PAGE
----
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Janus v. AFSCME Council 31

On Behalf of | Mar 15, 2018 | Uncategorized |

The Supreme Court of the United States heard arguments on February 26, 2018 for Janus v. AFSCME Council 31.  It is one of the most critical cases regarding unions and their ability to represent workers in a long time. It will be decided by this summer, but it is important to stay on top of the news and understand what it means for collective bargaining across the nation.

Law Firm has studied this carefully as it worked its way through the legal system and provided information for trades here in New York. We feel it is important that everyone stay informed and understand this case, however it is decided.

The case

Mark Janus is a child support specialist for the Illinois Department of Healthcare and Family Services. He is not a member of AFSCME, but benefits from the collective bargaining agreement. As such, he was charged his “fair share” fee by Council 31. He sued to stop the collection of this fee.

The case has made it through the system and is now before the Supreme Court. It is similar in many ways to the 2016 case Friedrichs v. California Teacher’s Association. That decision by the Appeals Court was upheld on a 4-4 tie, but since then Justice Neil Gorsuch has joined the Supreme Court.

AFSCME’s position

The national leadership of AFSCME has been the main defender of the local council, arguing that “fair share” fees are essential to the function of the collective bargaining process. In a statement issued by the national office.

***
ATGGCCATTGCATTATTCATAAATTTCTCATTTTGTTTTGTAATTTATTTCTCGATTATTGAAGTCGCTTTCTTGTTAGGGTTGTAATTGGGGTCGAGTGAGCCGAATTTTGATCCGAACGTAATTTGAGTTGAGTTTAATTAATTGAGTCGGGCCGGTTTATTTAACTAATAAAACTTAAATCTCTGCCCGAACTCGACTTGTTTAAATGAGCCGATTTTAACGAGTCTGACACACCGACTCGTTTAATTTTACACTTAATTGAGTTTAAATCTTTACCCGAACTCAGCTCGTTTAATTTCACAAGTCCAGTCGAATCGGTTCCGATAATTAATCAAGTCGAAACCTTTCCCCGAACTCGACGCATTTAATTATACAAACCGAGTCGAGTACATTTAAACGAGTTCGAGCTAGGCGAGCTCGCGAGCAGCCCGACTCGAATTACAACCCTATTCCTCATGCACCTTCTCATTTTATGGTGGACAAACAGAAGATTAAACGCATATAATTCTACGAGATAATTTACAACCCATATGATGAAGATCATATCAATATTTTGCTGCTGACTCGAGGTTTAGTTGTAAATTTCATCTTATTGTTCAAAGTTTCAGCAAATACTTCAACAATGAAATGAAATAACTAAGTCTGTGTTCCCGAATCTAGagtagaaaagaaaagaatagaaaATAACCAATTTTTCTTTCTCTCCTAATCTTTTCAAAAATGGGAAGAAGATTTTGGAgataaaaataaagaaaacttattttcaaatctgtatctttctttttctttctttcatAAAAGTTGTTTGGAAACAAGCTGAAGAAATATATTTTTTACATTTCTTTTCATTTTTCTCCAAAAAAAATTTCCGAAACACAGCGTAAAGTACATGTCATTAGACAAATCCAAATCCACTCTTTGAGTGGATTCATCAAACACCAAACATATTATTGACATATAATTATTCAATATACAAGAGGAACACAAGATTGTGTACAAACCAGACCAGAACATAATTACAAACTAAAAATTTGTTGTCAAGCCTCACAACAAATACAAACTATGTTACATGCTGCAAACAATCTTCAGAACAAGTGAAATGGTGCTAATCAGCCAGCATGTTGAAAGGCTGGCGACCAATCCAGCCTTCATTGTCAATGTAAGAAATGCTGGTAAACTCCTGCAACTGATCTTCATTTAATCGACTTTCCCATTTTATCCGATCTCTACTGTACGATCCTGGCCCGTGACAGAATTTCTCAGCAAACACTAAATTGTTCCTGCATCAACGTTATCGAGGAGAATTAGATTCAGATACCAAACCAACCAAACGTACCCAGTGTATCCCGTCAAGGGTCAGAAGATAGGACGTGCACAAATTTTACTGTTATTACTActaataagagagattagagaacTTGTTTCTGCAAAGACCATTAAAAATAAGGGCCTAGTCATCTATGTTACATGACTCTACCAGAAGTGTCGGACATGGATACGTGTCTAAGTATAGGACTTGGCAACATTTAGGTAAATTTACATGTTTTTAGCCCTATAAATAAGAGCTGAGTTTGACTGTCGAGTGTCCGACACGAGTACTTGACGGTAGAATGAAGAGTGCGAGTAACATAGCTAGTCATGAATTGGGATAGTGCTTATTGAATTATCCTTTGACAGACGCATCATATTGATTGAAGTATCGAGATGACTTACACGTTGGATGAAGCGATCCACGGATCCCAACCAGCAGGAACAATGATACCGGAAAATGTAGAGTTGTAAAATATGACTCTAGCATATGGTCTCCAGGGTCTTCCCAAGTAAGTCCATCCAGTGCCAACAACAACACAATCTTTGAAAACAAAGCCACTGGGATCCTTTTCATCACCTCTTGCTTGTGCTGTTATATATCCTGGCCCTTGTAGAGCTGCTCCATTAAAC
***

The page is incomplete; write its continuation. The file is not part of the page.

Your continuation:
“Unions work because we all pay our fair share and we all benefit from what we negotiate together. Fair share fees provide public service workers with the power in numbers they need to negotiate better wages, benefits and protections that improve work conditions and set standards for everyone.

“Each public service worker chooses whether or not to join a union, but the union is still required by law to represent and negotiate on behalf of all public service workers – members and non-members alike. All employees receive the wage increases, benefits and workplace rights negotiated through the union.”

What does it mean in New York?

Because this is a Supreme Court case, the decision will have effect nationally. On February 25, 2018, Frank Morano of AM 970 “The Answer” hosted Pitta LLP Partner Barry N. Saltzman, Esq. and American Institute for Economic Research President Dr. Edward Stringham on his radio show “Morano in the Morning” for a discussion about the United States Supreme Court’s consideration of this case.

You can hear the podcast of this appearance here.  This is a critical issue for unions everywhere, and it is important that we all stay on top of it.